Nationals trade Brian Goodwin to Kansas City Royals

KANSAS CITY, Mo.  -- Outfielder Brian Goodwin has been acquired by the Kansas City Royals from the Washington Nationals for minor league pitcher Jacob Condra-Bogan.

The 27-year-old Goodwin hit .200 with three homers and 12 RBIs in 48 games for the Nationals this season. He bruised his left wrist diving for a ball and did not play from April 15 until May 15, when he had two at-bats. He went back on the disabled list, returned June 1 and is hitting .171 (7 for 41) since.

Condra-Bogan, 23, went 1-1 with a 2.08 ERA in 16 relief outings with Lexington of the South Atlantic League and one appearance with Wilmington of the Carolina League, also Class A.

The trade was announced Sunday.


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What to make of the Strasburg-Scherzer shouting match in the Nationals' dugout

USA Today Sports

What to make of the Strasburg-Scherzer shouting match in the Nationals' dugout

Stephen Strasburg and Max Scherzer had a heated exchange in the Nationals dugout Friday night.

It was another not-so-great moment in an otherwise unspectacular season for the Nats so far.

Things like this often appear worse than they are based on what we can see, not hear, on television. In any case, it has fans and pundits talking about a perceived off-the-field issue instead of the actual game. There's nothing "good" about this, but there are important factors that are "bad" and ones that are "not bad."

Davey Martinez, Strasburg and Scherzer already said this has been settled and wasn't a big deal in the first place, but for a manager who's already faced some scrutiny this year for how he manages his pitchers, having two of them go at it in the dugout isn't ideal.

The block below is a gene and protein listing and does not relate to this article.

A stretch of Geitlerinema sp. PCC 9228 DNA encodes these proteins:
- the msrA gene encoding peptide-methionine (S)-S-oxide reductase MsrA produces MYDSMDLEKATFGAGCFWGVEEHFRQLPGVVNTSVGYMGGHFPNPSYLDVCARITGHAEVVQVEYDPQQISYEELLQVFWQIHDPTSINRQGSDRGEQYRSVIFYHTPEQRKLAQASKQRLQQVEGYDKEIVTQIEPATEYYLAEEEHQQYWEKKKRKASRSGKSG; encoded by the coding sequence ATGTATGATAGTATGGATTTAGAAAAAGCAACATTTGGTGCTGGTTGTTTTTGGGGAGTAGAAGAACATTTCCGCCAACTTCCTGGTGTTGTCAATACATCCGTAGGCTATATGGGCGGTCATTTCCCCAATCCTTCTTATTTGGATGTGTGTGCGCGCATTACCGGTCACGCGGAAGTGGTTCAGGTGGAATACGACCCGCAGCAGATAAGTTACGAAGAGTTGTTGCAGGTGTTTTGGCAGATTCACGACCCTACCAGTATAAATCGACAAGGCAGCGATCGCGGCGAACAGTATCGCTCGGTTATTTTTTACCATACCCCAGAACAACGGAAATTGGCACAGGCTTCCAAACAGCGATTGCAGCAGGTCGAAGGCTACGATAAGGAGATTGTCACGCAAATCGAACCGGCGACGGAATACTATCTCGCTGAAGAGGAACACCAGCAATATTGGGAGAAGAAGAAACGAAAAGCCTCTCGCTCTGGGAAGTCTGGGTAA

It also doesn't present the best optics for a team that came out of the All-Star Break 5.5 games back of the division-leading Philadelphia Phillies. The Nationals need to build some momentum heading into the dog days of summer, and after a lackluster first half, this isn't how anybody would want to start the second half.

This was also Strasburg's first start back from a month-long stint on the disabled list. Ryan Zimmerman just rejoined the club as well. Things are shaping up to make for a solid second-half run, but all this does is detract from that.

The Nationals also just hosted the first All-Star Game in Washington since 1969. Having something like this happen in the dugout where everybody can see it takes away from some of that good publicity.

But there are also positives, or at least non-negatives, to take from this. Scherzer has always been ultracompetitive, and as the best pitcher on the staff, he needs to harness that into leadership. With Strasburg coming off a rough inning, Scherzer may have thought he needed a little tough love from a veteran. There's nothing wrong with that. Strasburg, to his credit, has never been one to focus too much on himself, so if there's anyone who can take something like this constructively, it'd be him.

This isn't Jonathan Paplebon fighting Bryce Harper for not running out a pop fly the day after the Nats were eliminated from playoff contention. These are two veteran guys who play the same position who are both competitive and want to win. It's akin to an older brother pushing his younger brother to do better. Strasburg even hinted at the family aspect after the game.

In the end, there's really nothing to see here. Frustration is part of the game. Talking it out is a part of remedying the frustration.

What really matters is tracking down the Braves and the Phillies. The Nationals can get started on that Sunday in the second game of a rain-shortened two-game series against the Braves.